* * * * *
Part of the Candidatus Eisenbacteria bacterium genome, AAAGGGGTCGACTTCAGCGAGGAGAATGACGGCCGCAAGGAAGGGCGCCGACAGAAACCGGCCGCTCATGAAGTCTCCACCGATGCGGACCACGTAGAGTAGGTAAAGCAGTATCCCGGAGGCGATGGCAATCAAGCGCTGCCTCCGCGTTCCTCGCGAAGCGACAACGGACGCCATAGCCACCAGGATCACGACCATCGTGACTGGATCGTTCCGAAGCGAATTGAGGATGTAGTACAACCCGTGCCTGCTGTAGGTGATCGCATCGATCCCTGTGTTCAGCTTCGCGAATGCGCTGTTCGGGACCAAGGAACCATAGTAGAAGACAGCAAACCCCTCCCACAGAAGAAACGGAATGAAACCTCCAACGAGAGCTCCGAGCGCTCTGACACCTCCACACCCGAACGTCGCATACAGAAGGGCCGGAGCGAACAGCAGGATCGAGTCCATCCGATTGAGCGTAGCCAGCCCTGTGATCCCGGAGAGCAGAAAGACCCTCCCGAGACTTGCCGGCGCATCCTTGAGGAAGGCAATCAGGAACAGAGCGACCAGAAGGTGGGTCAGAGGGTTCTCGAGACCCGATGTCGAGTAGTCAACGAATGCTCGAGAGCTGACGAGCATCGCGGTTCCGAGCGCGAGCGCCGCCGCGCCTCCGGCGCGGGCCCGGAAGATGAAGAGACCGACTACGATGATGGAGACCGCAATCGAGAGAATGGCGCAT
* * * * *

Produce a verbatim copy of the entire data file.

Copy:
Part of the Candidatus Eisenbacteria bacterium genome, AAAGGGGTCGACTTCAGCGAGGAGAATGACGGCCGCAAGGAAGGGCGCCGACAGAAACCGGCCGCTCATGAAGTCTCCACCGATGCGGACCACGTAGAGTAGGTAAAGCAGTATCCCGGAGGCGATGGCAATCAAGCGCTGCCTCCGCGTTCCTCGCGAAGCGACAACGGACGCCATAGCCACCAGGATCACGACCATCGTGACTGGATCGTTCCGAAGCGAATTGAGGATGTAGTACAACCCGTGCCTGCTGTAGGTGATCGCATCGATCCCTGTGTTCAGCTTCGCGAATGCGCTGTTCGGGACCAAGGAACCATAGTAGAAGACAGCAAACCCCTCCCACAGAAGAAACGGAATGAAACCTCCAACGAGAGCTCCGAGCGCTCTGACACCTCCACACCCGAACGTCGCATACAGAAGGGCCGGAGCGAACAGCAGGATCGAGTCCATCCGATTGAGCGTAGCCAGCCCTGTGATCCCGGAGAGCAGAAAGACCCTCCCGAGACTTGCCGGCGCATCCTTGAGGAAGGCAATCAGGAACAGAGCGACCAGAAGGTGGGTCAGAGGGTTCTCGAGACCCGATGTCGAGTAGTCAACGAATGCTCGAGAGCTGACGAGCATCGCGGTTCCGAGCGCGAGCGCCGCCGCGCCTCCGGCGCGGGCCCGGAAGATGAAGAGACCGACTACGATGATGGAGACCGCAATCGAGAGAATGGCGCAT